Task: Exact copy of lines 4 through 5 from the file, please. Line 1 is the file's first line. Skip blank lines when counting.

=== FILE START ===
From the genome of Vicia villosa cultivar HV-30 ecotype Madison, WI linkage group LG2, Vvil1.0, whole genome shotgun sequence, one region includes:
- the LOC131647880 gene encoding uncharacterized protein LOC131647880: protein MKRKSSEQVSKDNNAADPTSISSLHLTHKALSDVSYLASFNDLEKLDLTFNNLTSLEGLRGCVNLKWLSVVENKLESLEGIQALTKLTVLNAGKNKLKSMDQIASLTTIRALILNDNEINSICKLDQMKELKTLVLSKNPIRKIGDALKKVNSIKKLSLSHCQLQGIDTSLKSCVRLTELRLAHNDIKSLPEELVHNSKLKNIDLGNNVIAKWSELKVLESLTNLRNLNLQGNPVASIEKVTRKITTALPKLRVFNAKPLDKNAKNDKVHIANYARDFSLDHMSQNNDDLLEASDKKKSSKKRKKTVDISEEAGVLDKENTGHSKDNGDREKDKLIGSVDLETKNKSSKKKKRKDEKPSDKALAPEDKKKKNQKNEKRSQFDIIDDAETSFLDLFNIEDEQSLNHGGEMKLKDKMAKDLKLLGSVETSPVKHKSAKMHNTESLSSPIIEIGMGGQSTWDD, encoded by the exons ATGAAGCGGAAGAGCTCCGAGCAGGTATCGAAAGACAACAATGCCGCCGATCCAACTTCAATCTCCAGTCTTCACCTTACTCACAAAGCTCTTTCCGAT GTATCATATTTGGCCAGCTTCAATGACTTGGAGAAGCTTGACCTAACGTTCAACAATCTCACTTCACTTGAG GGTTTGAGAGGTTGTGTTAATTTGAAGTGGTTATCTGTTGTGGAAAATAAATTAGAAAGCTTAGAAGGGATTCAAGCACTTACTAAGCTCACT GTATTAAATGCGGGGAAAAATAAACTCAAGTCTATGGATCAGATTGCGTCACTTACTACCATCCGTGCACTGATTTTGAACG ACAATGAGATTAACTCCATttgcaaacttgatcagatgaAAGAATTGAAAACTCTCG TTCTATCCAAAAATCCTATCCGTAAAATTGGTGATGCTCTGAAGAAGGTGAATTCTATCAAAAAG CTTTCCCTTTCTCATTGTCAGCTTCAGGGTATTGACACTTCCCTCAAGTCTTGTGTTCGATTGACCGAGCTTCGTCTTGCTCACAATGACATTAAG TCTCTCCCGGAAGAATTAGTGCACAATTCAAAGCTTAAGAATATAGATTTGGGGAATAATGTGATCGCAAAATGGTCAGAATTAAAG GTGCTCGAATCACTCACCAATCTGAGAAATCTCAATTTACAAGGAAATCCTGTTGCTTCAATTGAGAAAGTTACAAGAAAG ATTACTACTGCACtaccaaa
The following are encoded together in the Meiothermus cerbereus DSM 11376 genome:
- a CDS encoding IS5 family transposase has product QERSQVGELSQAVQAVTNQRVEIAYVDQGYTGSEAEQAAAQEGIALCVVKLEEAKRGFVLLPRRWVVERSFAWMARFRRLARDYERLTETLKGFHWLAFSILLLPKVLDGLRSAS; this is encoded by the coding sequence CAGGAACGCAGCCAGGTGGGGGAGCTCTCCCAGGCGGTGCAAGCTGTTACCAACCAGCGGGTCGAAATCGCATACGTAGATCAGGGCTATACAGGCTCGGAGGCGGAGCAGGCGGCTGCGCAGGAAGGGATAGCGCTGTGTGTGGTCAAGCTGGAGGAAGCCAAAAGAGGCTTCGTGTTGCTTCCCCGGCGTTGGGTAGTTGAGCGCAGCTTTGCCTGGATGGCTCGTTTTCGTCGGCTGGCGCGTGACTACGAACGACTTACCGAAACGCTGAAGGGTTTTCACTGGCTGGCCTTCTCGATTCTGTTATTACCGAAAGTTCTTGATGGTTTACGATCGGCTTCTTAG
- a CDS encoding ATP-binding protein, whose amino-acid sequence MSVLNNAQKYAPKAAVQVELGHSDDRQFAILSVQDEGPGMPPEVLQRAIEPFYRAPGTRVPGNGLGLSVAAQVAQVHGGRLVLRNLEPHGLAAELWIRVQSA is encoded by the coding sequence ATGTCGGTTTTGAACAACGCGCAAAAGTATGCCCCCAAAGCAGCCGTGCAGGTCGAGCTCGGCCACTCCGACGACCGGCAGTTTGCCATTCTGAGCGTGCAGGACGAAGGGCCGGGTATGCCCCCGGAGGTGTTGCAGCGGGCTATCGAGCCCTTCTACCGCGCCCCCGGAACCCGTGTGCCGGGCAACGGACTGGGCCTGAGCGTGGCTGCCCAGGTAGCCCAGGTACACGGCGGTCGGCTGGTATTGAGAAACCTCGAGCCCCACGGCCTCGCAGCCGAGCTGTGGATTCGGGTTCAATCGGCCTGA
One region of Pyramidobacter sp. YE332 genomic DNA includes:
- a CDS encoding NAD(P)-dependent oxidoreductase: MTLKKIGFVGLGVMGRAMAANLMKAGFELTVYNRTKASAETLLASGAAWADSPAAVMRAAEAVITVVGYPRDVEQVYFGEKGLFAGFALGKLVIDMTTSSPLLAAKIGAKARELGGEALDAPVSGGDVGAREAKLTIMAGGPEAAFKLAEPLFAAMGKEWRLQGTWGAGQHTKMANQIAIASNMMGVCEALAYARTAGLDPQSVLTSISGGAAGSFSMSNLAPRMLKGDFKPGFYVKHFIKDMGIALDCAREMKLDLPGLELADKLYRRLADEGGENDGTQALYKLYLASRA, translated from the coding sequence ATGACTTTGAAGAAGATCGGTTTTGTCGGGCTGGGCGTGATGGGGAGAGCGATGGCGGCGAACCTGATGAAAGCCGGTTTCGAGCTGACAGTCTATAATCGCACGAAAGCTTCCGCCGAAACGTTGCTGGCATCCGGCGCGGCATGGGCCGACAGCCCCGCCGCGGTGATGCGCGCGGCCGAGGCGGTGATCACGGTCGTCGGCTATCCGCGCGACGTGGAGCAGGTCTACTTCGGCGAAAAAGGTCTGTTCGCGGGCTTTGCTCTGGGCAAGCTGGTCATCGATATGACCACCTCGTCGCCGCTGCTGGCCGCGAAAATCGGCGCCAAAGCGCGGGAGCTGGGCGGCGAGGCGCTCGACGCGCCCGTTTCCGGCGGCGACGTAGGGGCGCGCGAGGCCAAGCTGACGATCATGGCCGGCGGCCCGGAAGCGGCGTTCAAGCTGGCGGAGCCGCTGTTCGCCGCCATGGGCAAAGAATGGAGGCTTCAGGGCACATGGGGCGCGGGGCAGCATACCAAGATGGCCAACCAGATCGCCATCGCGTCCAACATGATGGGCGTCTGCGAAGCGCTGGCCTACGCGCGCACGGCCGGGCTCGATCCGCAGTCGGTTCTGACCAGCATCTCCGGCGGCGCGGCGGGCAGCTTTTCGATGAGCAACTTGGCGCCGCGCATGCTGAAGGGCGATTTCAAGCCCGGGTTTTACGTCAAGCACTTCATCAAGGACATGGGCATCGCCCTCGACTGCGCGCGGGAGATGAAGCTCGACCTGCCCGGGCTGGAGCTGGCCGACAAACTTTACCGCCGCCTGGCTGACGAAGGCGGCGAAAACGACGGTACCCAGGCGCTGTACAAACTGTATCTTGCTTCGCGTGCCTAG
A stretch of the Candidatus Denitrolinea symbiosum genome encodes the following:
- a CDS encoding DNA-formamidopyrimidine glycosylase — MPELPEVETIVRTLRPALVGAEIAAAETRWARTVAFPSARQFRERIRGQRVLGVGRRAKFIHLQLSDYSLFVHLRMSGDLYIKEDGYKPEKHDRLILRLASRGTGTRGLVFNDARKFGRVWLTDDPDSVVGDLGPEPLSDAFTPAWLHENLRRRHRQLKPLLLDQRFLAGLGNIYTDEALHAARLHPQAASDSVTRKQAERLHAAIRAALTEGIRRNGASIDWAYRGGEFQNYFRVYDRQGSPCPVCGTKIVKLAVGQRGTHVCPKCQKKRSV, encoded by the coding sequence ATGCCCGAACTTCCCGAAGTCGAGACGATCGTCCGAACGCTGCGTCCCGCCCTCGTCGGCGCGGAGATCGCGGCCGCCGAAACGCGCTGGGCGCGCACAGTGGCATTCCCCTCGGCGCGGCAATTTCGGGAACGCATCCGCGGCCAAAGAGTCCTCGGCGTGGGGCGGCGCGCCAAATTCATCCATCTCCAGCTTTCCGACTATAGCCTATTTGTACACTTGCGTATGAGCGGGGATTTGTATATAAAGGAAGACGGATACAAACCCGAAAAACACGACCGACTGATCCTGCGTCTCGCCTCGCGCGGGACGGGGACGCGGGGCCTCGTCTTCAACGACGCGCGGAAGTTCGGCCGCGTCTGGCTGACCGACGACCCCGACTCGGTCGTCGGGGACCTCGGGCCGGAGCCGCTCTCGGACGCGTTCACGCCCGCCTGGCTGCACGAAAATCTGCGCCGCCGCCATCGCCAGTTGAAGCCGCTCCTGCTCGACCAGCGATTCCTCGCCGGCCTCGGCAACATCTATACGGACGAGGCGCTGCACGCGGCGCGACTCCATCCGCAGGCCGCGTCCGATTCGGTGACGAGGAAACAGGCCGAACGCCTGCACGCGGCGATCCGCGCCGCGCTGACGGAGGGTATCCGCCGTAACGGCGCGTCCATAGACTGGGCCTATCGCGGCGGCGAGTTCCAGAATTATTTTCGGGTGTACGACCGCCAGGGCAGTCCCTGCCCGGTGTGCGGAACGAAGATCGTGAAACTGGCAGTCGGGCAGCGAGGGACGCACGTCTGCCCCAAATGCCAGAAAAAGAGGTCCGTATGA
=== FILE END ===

- a CDS encoding IS5 family transposase has product QERSQVGELSQAVQAVTNQRVEIAYVDQGYTGSEAEQAAAQEGIALCVVKLEEAKRGFVLLPRRWVVERSFAWMARFRRLARDYERLTETLKGFHWLAFSILLLPKVLDGLRSAS; this is encoded by the coding sequence CAGGAACGCAGCCAGGTGGGGGAGCTCTCCCAGGCGGTGCAAGCTGTTACCAACCAGCGGGTCGAAATCGCATACGTAGATCAGGGCTATACAGGCTCGGAGGCGGAGCAGGCGGCTGCGCAGGAAGGGATAGCGCTGTGTGTGGTCAAGCTGGAGGAAGCCAAAAGAGGCTTCGTGTTGCTTCCCCGGCGTTGGGTAGTTGAGCGCAGCTTTGCCTGGATGGCTCGTTTTCGTCGGCTGGCGCGTGACTACGAACGACTTACCGAAACGCTGAAGGGTTTTCACTGGCTGGCCTTCTCGATTCTGTTATTACCGAAAGTTCTTGATGGTTTACGATCGGCTTCTTAG
- a CDS encoding ATP-binding protein, whose amino-acid sequence MSVLNNAQKYAPKAAVQVELGHSDDRQFAILSVQDEGPGMPPEVLQRAIEPFYRAPGTRVPGNGLGLSVAAQVAQVHGGRLVLRNLEPHGLAAELWIRVQSA is encoded by the coding sequence ATGTCGGTTTTGAACAACGCGCAAAAGTATGCCCCCAAAGCAGCCGTGCAGGTCGAGCTCGGCCACTCCGACGACCGGCAGTTTGCCATTCTGAGCGTGCAGGACGAAGGGCCGGGTATGCCCCCGGAGGTGTTGCAGCGGGCTATCGAGCCCTTCTACCGCGCCCCCGGAACCCGTGTGCCGGGCAACGGACTGGGCCTGAGCGTGGCTGCCCAGGTAGCCCAGGTACACGGCGGTCGGCTGGTATTGAGAAACCTCGAGCCCCACGGCCTCGCAGCCGAGCTGTGGATTCGGGTTCAATCGGCCTGA